** This may not be the actual number of symphonies Haydn wrote. Frequently, the evil, unscrupulous publishers back then would print Haydn's name on the symphonies they published just to sell more copies. If you believe Haydn wrote all the symphonies with Haydn's name on them, you would have more than 250. The sources I've read all place the number between 104 and 108.

Post scripts!

Though I try to get the idea across in as few words as possible, I've gotten some great feedback containing more precision. I present it here for your additional reading pleasure:

RE: Symphonies, you could mention that they are generally 4 movements (most are) although some have three and occasionally there is a 5 or 6 movement one, i.e. Bruckner, Beethoven's 6th. And then there are Carl Neilson and Charles Ives (especially) who broke all the rules entirely.

- Roy Holton

Mini-Faq

What kinds of songs do orchestras play?
None. A song is a very specific kind of music. It requires singing.
How does one refer to those ...things... the orchestra plays?
They are "pieces" of music, or "works".
It says "opus" on the program... what the heck is that?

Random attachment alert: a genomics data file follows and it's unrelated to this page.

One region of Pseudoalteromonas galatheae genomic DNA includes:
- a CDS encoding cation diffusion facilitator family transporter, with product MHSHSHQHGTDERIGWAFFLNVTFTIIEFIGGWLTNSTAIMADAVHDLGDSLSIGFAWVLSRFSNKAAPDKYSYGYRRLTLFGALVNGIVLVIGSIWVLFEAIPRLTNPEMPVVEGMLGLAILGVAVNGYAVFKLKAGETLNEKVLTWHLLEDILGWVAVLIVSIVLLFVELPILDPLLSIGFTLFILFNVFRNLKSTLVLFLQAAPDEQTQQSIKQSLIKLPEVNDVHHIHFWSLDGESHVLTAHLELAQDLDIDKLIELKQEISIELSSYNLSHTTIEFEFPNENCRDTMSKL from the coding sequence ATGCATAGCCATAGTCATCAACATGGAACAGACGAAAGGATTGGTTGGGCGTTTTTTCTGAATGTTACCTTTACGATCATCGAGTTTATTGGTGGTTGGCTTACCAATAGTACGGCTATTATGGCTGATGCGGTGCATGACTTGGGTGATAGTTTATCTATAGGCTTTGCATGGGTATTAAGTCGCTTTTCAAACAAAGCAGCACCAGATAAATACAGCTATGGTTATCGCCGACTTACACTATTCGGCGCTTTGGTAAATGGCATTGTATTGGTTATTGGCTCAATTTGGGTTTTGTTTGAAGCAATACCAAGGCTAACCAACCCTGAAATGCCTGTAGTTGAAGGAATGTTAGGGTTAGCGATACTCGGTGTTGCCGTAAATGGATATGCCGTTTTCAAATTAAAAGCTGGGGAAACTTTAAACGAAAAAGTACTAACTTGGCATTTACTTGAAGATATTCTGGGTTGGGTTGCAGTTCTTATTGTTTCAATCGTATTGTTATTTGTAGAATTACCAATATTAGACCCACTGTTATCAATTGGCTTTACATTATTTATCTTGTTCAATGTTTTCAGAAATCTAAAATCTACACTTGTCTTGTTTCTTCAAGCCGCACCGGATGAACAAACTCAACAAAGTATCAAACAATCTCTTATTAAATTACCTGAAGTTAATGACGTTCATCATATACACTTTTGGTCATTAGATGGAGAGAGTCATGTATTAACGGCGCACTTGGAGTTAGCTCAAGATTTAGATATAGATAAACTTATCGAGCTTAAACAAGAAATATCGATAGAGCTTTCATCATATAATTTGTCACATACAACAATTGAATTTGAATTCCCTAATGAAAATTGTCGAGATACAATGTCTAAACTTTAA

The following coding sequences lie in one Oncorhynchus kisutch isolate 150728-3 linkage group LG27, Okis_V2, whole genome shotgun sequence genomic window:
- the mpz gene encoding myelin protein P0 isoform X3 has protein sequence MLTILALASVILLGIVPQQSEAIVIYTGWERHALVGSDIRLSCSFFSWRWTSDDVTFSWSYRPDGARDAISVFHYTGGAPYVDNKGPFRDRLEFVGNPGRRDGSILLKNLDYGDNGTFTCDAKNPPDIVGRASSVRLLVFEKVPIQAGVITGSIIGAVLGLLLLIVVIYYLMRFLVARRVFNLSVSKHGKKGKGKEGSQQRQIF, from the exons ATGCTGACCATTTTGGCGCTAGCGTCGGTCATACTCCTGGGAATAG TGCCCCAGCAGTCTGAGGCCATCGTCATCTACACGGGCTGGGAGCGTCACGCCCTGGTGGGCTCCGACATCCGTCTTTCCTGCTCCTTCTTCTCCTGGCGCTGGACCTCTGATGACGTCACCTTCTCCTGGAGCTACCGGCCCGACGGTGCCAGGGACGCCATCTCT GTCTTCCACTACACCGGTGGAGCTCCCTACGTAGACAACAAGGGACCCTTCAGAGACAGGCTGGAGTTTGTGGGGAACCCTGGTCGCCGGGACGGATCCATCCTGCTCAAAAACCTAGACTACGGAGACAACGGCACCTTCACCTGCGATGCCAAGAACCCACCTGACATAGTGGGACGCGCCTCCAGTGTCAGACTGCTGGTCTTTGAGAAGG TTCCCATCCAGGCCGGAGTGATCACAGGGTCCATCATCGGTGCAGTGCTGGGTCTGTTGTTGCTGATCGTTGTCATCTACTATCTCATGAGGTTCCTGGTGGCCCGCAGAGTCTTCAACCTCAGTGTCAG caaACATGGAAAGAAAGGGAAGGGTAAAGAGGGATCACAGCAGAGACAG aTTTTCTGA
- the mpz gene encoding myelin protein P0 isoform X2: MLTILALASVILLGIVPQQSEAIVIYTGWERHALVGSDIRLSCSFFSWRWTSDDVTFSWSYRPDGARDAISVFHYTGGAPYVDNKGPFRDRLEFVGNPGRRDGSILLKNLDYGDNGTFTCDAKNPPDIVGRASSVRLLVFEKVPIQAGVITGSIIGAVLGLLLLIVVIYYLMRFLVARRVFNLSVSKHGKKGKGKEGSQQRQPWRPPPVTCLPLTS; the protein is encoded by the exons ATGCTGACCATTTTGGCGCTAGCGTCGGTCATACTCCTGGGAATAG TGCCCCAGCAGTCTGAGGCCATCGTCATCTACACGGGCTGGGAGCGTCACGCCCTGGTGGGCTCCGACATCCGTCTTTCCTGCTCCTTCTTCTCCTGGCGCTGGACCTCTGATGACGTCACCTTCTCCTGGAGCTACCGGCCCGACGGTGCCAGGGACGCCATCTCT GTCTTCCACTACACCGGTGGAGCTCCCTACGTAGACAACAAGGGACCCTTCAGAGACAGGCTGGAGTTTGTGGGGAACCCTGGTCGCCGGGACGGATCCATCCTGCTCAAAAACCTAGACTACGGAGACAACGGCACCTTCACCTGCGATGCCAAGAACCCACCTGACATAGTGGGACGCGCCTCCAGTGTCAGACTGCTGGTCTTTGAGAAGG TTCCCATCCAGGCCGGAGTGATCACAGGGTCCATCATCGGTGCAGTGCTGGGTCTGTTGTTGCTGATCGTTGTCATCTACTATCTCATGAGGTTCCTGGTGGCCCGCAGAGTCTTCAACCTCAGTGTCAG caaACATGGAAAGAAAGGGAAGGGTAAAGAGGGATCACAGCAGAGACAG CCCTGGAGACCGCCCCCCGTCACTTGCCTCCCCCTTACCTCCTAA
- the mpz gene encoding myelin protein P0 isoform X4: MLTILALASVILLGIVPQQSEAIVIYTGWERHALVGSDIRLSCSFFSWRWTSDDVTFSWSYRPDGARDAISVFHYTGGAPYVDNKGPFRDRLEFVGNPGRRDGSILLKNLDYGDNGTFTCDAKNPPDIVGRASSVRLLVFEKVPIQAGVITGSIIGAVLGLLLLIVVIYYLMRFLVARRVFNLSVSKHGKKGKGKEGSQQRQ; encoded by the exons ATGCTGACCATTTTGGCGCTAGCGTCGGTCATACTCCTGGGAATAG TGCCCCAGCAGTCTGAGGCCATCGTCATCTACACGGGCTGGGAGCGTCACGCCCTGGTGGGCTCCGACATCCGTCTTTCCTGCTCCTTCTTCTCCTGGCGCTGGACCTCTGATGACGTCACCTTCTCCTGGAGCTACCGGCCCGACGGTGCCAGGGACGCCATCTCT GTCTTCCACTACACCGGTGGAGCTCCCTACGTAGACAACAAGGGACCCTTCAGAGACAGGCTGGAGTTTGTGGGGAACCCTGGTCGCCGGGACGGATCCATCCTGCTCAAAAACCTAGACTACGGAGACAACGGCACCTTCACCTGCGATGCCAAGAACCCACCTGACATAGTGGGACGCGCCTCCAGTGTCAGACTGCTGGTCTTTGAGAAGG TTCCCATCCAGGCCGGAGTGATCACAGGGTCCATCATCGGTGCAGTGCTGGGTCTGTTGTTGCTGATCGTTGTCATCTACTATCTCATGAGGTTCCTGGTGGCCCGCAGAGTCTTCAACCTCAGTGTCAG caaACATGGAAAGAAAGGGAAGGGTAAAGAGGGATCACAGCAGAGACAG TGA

Opus means "work"... but it is usually paired with a number to tell you which work it was (more or less) serially. A very low Opus number can mean it was done early in a career. I'd only use that trick when talking about one composer... as the number can get mashed up trying to compare different composers. But Opus 5 from composer A was almost certainly done before Opus 47 from composer A.
Where's the saxophones?
There aren't any. There are political and traditional reasons for this. But to be fair, there aren't any violas in a marching band.
In the string section, is a double bass twice as big as a bass?
Nope. The Double bass is the same thing as the bass. An upright bass is also technically the same instument - used in a non-orchestral setting. You need to call it an upright bass in a jazz combo to differentiate it from the electric bass... whose name was shortened to 'bass'. In an orchestra, there is no electric bass - do the double bass can take that name.
What about "string bass"?
Yes, yes. String bass... well - it seems there is more than one kind of bass in an orchestra. Bass flute, bass clarinet, bass trombone, bass oon... umm... Anyway, yes - to avoid confusion, you may choose to call it a string bass - so people don't think you're talking about the bass drum.

Extra notes that are not validatable... let's call them "opinions".

From Tony Ybarra:

Making your kid listen to classical music is not going to make him more cultured or smarter. No more than feeding him snails will make him French. Music stems from culture, not the other way around.

The Nutcracker is not real ballet. It is traditionally performed by students during the off season as a fundraiser. It is marketed towards non-ballet attending audiences. So don't try to act like some big arts aficionado once a year at Christmastime.